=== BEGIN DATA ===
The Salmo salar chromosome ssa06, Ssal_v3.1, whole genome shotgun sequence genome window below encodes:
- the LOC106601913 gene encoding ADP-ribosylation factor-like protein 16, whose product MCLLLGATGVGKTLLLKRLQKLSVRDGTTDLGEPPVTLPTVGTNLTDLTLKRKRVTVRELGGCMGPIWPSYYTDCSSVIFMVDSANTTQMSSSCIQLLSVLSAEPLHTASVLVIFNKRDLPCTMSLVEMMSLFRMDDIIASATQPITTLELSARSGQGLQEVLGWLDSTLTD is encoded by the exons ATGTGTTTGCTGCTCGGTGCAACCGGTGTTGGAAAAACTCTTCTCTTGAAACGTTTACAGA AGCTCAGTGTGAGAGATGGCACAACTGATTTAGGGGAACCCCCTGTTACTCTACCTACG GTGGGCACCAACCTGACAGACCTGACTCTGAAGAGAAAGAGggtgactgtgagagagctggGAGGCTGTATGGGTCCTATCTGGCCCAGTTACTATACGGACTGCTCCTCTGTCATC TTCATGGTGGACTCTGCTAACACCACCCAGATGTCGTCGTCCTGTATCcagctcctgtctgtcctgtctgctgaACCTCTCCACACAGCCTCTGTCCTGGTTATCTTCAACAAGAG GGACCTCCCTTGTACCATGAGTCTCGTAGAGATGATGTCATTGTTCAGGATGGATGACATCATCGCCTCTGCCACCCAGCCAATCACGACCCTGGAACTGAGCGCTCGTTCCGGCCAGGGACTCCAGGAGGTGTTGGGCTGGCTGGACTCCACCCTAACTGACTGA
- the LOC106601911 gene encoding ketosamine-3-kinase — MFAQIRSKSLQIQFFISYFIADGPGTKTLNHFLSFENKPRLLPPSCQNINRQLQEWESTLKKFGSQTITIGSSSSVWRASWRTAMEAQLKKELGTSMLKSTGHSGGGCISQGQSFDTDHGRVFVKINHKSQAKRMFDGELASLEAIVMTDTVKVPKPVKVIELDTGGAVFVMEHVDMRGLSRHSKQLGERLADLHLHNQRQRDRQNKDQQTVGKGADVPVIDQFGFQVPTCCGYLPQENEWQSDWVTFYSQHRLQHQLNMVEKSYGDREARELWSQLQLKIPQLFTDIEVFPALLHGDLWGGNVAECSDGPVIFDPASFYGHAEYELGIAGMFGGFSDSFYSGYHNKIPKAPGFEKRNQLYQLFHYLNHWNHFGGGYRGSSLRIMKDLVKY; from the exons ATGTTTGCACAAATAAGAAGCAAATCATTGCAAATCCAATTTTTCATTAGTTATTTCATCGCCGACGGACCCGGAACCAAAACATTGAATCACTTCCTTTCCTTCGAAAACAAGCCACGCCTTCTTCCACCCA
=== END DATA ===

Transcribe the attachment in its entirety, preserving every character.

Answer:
The Salmo salar chromosome ssa06, Ssal_v3.1, whole genome shotgun sequence genome window below encodes:
- the LOC106601913 gene encoding ADP-ribosylation factor-like protein 16, whose product MCLLLGATGVGKTLLLKRLQKLSVRDGTTDLGEPPVTLPTVGTNLTDLTLKRKRVTVRELGGCMGPIWPSYYTDCSSVIFMVDSANTTQMSSSCIQLLSVLSAEPLHTASVLVIFNKRDLPCTMSLVEMMSLFRMDDIIASATQPITTLELSARSGQGLQEVLGWLDSTLTD is encoded by the exons ATGTGTTTGCTGCTCGGTGCAACCGGTGTTGGAAAAACTCTTCTCTTGAAACGTTTACAGA AGCTCAGTGTGAGAGATGGCACAACTGATTTAGGGGAACCCCCTGTTACTCTACCTACG GTGGGCACCAACCTGACAGACCTGACTCTGAAGAGAAAGAGggtgactgtgagagagctggGAGGCTGTATGGGTCCTATCTGGCCCAGTTACTATACGGACTGCTCCTCTGTCATC TTCATGGTGGACTCTGCTAACACCACCCAGATGTCGTCGTCCTGTATCcagctcctgtctgtcctgtctgctgaACCTCTCCACACAGCCTCTGTCCTGGTTATCTTCAACAAGAG GGACCTCCCTTGTACCATGAGTCTCGTAGAGATGATGTCATTGTTCAGGATGGATGACATCATCGCCTCTGCCACCCAGCCAATCACGACCCTGGAACTGAGCGCTCGTTCCGGCCAGGGACTCCAGGAGGTGTTGGGCTGGCTGGACTCCACCCTAACTGACTGA
- the LOC106601911 gene encoding ketosamine-3-kinase — MFAQIRSKSLQIQFFISYFIADGPGTKTLNHFLSFENKPRLLPPSCQNINRQLQEWESTLKKFGSQTITIGSSSSVWRASWRTAMEAQLKKELGTSMLKSTGHSGGGCISQGQSFDTDHGRVFVKINHKSQAKRMFDGELASLEAIVMTDTVKVPKPVKVIELDTGGAVFVMEHVDMRGLSRHSKQLGERLADLHLHNQRQRDRQNKDQQTVGKGADVPVIDQFGFQVPTCCGYLPQENEWQSDWVTFYSQHRLQHQLNMVEKSYGDREARELWSQLQLKIPQLFTDIEVFPALLHGDLWGGNVAECSDGPVIFDPASFYGHAEYELGIAGMFGGFSDSFYSGYHNKIPKAPGFEKRNQLYQLFHYLNHWNHFGGGYRGSSLRIMKDLVKY; from the exons ATGTTTGCACAAATAAGAAGCAAATCATTGCAAATCCAATTTTTCATTAGTTATTTCATCGCCGACGGACCCGGAACCAAAACATTGAATCACTTCCTTTCCTTCGAAAACAAGCCACGCCTTCTTCCACCCA